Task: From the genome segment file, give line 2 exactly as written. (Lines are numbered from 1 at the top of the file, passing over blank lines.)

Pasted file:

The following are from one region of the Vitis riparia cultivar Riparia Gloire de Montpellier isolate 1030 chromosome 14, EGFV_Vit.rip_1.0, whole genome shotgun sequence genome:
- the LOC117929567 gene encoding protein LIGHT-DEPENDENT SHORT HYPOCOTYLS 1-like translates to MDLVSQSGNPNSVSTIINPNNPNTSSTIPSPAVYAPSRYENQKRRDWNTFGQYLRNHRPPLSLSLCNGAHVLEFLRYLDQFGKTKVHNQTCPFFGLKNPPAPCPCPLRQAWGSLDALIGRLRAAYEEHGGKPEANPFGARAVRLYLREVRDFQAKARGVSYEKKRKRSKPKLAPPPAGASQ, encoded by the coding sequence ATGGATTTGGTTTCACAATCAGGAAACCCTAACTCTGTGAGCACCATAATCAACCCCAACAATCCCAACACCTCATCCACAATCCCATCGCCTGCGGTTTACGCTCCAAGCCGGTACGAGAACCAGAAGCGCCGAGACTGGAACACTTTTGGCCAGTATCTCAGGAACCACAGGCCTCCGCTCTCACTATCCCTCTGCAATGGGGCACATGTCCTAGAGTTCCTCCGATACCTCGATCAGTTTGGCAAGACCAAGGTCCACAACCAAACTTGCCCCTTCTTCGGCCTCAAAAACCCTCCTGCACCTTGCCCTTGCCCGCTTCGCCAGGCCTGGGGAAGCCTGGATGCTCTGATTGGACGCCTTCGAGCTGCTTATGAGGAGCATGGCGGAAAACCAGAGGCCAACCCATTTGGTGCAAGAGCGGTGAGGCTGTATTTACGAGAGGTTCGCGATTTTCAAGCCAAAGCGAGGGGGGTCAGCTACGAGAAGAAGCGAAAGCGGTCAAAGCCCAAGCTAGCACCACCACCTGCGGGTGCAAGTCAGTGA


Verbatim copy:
- the LOC117929567 gene encoding protein LIGHT-DEPENDENT SHORT HYPOCOTYLS 1-like translates to MDLVSQSGNPNSVSTIINPNNPNTSSTIPSPAVYAPSRYENQKRRDWNTFGQYLRNHRPPLSLSLCNGAHVLEFLRYLDQFGKTKVHNQTCPFFGLKNPPAPCPCPLRQAWGSLDALIGRLRAAYEEHGGKPEANPFGARAVRLYLREVRDFQAKARGVSYEKKRKRSKPKLAPPPAGASQ, encoded by the coding sequence ATGGATTTGGTTTCACAATCAGGAAACCCTAACTCTGTGAGCACCATAATCAACCCCAACAATCCCAACACCTCATCCACAATCCCATCGCCTGCGGTTTACGCTCCAAGCCGGTACGAGAACCAGAAGCGCCGAGACTGGAACACTTTTGGCCAGTATCTCAGGAACCACAGGCCTCCGCTCTCACTATCCCTCTGCAATGGGGCACATGTCCTAGAGTTCCTCCGATACCTCGATCAGTTTGGCAAGACCAAGGTCCACAACCAAACTTGCCCCTTCTTCGGCCTCAAAAACCCTCCTGCACCTTGCCCTTGCCCGCTTCGCCAGGCCTGGGGAAGCCTGGATGCTCTGATTGGACGCCTTCGAGCTGCTTATGAGGAGCATGGCGGAAAACCAGAGGCCAACCCATTTGGTGCAAGAGCGGTGAGGCTGTATTTACGAGAGGTTCGCGATTTTCAAGCCAAAGCGAGGGGGGTCAGCTACGAGAAGAAGCGAAAGCGGTCAAAGCCCAAGCTAGCACCACCACCTGCGGGTGCAAGTCAGTGA